Family Matters

July 3, 2014: Victoria – Port Renfrew, ~105km

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I hadn’t slept much the previous night. My bike was packed and sitting in the garage. I had been ready to go for the better part of two weeks, but now, on the morning of departure, I couldn’t shake the feeling that I had forgotten something. Bear spray? Check. Water purification chemicals? Check. Bug spray? Check…etc. No, I wasn’t missing anything essential. Perhaps others who have gone on extended travels can relate? It’s as if the mind knows what the body is about to endure, and it sends its pleas the only way it knows how: by instilling doubt.

It was 6:00am, and, after a quick breakfast and an understated goodbye, I was off. Or rather, we were off. I had invited my dad to join me for a portion of the trip, and he was going to accompany me as far as Thetis Island via Port Renfrew. I was grateful for the company.


Two handsome men looking forward to a long day on the road.

We slowly made our way south-west on Highway 14, the West Coast Road. The weather was sunny and brisk, and, aside from the rush hour traffic, it was a pleasant ride. Dad wanted to make it to Jordan River by noon, and so we only stopped briefly in Sooke.


Dad kept the pace.

Past Sooke, the traffic diminished significantly, and the hills became a bit steeper and a bit longer. Though we were following the coast, the ocean was obstructed for the most part by a thin veil of trees. Occasionally, the road would dip down to sea level, and we would pass hamlets overlooking wild, rocky beaches. This wasn’t the first time I had ridden by these roadside villages, and, though I don’t often think about retirement, I couldn’t help but imagine myself living out the rest of my days in one of the quaint little cottages. But this was no time to be thinking about a sedentary life…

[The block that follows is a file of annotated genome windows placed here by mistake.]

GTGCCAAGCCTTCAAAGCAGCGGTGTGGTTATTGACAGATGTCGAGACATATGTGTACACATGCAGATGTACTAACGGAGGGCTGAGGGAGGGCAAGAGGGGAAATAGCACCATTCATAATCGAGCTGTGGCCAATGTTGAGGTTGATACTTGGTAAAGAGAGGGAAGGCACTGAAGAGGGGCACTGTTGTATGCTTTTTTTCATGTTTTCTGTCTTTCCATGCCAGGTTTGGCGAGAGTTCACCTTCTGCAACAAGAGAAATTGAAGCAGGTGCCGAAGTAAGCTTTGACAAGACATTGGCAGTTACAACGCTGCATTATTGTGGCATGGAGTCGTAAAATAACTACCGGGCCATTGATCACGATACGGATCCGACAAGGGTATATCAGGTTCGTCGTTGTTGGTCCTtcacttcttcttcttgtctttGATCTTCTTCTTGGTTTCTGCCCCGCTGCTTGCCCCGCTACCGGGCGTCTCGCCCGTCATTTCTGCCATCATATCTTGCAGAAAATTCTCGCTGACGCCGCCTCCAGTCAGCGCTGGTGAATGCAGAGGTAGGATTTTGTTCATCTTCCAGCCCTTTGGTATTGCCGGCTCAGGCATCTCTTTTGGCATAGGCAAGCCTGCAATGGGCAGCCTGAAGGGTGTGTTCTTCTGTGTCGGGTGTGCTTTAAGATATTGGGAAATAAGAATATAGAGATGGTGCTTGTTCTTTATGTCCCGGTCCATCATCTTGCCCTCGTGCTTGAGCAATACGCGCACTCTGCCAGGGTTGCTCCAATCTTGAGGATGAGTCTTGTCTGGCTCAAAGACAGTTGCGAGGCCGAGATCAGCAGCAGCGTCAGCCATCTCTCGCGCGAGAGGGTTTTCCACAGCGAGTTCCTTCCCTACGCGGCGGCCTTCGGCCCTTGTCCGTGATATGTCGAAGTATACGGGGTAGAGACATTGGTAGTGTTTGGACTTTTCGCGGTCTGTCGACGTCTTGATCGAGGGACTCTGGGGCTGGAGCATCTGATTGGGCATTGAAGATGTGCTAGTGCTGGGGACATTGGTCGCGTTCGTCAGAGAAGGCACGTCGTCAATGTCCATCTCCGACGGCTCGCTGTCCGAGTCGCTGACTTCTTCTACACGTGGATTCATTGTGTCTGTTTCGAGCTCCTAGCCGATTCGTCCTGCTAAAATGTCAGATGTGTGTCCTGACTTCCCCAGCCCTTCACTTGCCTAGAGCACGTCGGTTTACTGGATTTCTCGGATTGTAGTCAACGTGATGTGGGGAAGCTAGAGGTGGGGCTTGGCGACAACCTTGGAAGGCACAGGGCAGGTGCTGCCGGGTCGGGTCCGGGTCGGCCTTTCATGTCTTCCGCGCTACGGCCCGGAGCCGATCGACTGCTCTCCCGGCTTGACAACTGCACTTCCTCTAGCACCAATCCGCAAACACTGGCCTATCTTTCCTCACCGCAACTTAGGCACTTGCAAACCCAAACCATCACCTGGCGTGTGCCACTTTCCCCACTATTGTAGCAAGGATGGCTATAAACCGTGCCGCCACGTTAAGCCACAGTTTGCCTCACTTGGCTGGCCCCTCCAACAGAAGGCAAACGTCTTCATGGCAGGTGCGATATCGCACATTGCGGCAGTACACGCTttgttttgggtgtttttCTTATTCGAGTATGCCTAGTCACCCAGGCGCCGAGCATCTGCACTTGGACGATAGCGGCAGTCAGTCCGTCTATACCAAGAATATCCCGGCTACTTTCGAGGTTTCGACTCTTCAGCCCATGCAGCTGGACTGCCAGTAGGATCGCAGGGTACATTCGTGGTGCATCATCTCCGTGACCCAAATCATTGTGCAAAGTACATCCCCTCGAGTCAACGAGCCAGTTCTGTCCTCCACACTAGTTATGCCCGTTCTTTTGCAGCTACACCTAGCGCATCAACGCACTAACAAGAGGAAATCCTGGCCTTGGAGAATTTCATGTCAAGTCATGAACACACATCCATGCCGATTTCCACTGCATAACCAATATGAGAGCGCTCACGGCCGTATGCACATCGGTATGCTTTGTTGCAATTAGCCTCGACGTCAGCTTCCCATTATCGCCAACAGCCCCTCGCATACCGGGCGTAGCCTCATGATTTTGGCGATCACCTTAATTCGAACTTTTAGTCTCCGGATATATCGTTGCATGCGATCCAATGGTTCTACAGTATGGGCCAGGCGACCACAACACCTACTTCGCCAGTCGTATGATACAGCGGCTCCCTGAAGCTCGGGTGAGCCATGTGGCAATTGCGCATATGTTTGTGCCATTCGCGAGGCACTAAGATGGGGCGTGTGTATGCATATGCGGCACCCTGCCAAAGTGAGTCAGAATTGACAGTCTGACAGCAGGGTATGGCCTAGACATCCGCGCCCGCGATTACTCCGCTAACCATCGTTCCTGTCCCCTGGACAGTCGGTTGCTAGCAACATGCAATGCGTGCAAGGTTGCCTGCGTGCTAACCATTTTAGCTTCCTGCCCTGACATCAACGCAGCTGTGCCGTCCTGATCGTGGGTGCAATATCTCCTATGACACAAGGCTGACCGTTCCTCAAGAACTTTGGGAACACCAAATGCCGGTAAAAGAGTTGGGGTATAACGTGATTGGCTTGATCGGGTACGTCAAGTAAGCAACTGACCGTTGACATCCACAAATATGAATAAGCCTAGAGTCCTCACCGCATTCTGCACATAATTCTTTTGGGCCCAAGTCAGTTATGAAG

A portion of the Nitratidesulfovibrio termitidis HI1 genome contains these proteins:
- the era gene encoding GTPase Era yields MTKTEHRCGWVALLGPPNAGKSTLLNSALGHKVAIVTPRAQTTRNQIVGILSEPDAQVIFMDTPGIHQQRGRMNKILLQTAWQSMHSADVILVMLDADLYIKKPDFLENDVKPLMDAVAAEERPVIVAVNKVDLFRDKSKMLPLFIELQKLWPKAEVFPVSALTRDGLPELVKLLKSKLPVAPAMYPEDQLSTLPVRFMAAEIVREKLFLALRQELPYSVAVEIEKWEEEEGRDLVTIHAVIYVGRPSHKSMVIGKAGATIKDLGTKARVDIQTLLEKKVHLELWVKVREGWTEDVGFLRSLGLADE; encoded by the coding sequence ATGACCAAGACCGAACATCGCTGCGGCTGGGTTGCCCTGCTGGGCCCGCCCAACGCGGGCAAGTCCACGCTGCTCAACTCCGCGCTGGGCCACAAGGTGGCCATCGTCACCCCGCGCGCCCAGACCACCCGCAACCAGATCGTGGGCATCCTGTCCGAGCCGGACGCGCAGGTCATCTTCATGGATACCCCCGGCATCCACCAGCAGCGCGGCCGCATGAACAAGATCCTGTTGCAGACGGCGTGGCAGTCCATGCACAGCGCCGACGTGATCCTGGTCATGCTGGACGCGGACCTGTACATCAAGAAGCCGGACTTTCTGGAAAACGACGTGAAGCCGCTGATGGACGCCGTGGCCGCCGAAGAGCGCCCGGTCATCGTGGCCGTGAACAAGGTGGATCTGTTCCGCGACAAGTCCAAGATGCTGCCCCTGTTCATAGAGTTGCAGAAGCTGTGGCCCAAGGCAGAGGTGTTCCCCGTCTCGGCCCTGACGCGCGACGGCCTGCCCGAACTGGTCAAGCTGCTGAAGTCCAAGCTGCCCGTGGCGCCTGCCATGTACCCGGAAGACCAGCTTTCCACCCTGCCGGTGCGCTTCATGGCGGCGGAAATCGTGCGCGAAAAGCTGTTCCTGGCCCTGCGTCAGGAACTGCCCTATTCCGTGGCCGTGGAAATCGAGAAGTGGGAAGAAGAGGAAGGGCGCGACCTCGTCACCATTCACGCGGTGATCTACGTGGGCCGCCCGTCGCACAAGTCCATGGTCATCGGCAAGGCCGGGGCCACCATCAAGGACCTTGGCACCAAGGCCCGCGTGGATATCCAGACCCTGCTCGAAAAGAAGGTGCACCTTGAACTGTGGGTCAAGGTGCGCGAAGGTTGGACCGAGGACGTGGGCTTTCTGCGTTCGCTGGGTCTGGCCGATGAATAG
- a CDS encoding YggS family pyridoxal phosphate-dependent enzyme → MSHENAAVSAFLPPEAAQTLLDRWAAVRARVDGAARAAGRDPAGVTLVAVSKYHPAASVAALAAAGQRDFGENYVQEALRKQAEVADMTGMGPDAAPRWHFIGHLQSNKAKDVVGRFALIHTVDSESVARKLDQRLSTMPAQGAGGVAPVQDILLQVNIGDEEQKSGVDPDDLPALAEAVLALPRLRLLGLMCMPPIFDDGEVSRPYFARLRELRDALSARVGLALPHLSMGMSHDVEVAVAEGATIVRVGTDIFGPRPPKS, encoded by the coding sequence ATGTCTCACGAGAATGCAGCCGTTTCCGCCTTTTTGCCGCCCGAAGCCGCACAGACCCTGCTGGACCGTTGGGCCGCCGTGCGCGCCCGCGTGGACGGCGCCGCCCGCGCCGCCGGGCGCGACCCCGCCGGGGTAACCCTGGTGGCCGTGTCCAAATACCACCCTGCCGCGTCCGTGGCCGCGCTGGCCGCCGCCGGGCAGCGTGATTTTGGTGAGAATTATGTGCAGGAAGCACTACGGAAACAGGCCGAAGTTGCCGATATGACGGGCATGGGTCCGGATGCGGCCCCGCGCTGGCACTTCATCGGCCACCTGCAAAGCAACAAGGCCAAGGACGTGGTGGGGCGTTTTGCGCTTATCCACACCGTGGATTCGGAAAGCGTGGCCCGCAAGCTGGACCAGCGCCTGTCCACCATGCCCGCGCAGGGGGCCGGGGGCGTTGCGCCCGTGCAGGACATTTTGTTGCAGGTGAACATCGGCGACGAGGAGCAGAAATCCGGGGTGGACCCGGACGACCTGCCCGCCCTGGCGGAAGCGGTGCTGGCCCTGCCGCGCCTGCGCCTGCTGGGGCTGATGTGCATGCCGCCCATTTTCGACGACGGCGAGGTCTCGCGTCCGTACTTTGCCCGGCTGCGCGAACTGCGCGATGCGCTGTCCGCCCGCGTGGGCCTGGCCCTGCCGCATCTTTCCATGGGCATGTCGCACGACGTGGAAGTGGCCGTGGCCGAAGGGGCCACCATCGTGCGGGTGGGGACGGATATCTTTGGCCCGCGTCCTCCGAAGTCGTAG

There was supposed to be a restaurant in Jordan River, and, as we neared the coastal settlement, dad reminded me of this more and more frequently. Even road signs indicated as such. Once we arrived, we discovered that there was indeed a restaurant. A closed restaurant. After finding a rest area in the lee of an outcropping of trees next to the ocean, we settled for one of my finer creations: pasta with peanut butter. Not exactly a five course meal, but it was a good chance to see if the stove was working properly (it was), and an even better chance to see just how far I could stretch my dad’s taste buds.


Dad staring off into the horizon, mentally preparing himself for a bowl of pasta with peanut butter.

On towards Port Renfrew the road became wilder, with long, steep grades, blind corners, and reckless drivers. There was a mild yet not insignificant headwind to boot. We persevered, and were rewarded with a long, winding downhill into Port Renfrew. With huge grins on our faces, we stumbled towards a restaurant down by the marina. This one was open!


On the road between Jordan River and Port Renfrew, we encountered a surprisingly large and modern bridge. The approach to the bridge was also unexpected, a long, straight hill reminiscent of those I had come across in Northern Ontario.


Olympic Peninsula in the background. Two bozos in the foreground.



We made it! Not pictured: the black flies that made this photo more difficult than it looks.

Since Port Renfrew was an active fishing community during the summer as well as a gateway to the West Coast Trail, the restaurant patronage was an eclectic mix, from sun-kissed fisherman regaling one another with tales of “the one that got away” to grimy hikers bonding over ups and downs shared on the trail.

One particular table stood out. Sitting at it were four young, male hikers who had all “assumed the position” and were fastidiously staring into their phones. During the entire duration our visits at the restaurant overlapped, they didn’t say one word to each other. Dad suggested that this was probably because they had been spending every night for the past week or so in each others’ company and were probably out of things to say. While that may be the case, I still found the sight a bit depressing, but perhaps that was because of its ubiquitousness in our culture.